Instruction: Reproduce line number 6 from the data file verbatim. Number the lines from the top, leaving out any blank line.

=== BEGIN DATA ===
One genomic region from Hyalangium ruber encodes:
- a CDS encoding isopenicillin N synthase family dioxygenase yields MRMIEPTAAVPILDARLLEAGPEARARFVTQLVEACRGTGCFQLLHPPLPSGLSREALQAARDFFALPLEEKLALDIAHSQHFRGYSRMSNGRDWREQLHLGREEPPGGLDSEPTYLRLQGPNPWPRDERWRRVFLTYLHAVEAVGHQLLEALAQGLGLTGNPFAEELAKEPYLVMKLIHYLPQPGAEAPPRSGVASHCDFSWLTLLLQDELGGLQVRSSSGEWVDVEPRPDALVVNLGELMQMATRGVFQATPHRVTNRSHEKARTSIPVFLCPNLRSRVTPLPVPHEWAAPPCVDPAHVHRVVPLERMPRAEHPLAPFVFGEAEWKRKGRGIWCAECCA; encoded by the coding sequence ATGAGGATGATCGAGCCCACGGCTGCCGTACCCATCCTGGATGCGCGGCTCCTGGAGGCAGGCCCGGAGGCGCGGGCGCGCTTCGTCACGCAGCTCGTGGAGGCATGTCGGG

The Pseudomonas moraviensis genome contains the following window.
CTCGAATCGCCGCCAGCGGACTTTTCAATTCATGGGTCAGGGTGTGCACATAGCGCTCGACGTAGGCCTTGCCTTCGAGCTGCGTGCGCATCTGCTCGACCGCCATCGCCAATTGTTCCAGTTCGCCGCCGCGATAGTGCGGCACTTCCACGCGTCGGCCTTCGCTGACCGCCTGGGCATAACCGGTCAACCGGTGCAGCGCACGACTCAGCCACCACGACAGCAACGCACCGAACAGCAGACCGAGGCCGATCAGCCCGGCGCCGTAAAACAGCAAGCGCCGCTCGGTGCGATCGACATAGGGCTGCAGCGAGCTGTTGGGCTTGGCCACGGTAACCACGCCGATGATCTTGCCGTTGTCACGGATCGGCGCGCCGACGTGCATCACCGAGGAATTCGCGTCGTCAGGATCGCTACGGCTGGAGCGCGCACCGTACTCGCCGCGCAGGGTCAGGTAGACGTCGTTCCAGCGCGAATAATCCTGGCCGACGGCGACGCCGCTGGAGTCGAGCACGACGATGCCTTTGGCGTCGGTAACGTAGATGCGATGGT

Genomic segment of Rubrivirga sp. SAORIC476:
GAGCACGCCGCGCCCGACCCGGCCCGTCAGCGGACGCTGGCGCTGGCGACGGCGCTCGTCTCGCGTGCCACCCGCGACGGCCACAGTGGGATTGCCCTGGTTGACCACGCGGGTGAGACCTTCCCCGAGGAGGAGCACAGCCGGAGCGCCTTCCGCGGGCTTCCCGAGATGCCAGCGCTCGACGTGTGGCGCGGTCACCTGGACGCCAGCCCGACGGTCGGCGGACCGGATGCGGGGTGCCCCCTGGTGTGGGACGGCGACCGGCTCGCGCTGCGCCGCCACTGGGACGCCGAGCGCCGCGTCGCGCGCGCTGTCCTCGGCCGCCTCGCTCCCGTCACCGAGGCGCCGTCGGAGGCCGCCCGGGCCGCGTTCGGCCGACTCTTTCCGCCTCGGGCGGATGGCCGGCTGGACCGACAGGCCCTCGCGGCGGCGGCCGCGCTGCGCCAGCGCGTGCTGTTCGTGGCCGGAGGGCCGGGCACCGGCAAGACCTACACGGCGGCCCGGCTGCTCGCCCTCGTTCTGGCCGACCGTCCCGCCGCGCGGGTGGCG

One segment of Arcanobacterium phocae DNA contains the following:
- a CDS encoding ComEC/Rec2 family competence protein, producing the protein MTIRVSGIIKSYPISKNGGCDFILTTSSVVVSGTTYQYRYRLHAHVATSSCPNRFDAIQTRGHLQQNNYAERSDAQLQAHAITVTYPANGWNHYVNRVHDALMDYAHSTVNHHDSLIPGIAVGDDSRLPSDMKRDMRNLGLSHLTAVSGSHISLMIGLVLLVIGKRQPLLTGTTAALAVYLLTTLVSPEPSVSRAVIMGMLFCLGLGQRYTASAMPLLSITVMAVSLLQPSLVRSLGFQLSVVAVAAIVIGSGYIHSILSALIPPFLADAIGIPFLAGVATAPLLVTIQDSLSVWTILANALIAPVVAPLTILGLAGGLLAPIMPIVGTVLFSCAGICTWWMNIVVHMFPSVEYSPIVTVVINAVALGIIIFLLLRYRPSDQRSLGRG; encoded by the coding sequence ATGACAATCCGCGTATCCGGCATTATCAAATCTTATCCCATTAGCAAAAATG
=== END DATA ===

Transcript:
GAGCACGCCGCGCCCGACCCGGCCCGTCAGCGGACGCTGGCGCTGGCGACGGCGCTCGTCTCGCGTGCCACCCGCGACGGCCACAGTGGGATTGCCCTGGTTGACCACGCGGGTGAGACCTTCCCCGAGGAGGAGCACAGCCGGAGCGCCTTCCGCGGGCTTCCCGAGATGCCAGCGCTCGACGTGTGGCGCGGTCACCTGGACGCCAGCCCGACGGTCGGCGGACCGGATGCGGGGTGCCCCCTGGTGTGGGACGGCGACCGGCTCGCGCTGCGCCGCCACTGGGACGCCGAGCGCCGCGTCGCGCGCGCTGTCCTCGGCCGCCTCGCTCCCGTCACCGAGGCGCCGTCGGAGGCCGCCCGGGCCGCGTTCGGCCGACTCTTTCCGCCTCGGGCGGATGGCCGGCTGGACCGACAGGCCCTCGCGGCGGCGGCCGCGCTGCGCCAGCGCGTGCTGTTCGTGGCCGGAGGGCCGGGCACCGGCAAGACCTACACGGCGGCCCGGCTGCTCGCCCTCGTTCTGGCCGACCGTCCCGCCGCGCGGGTGGCG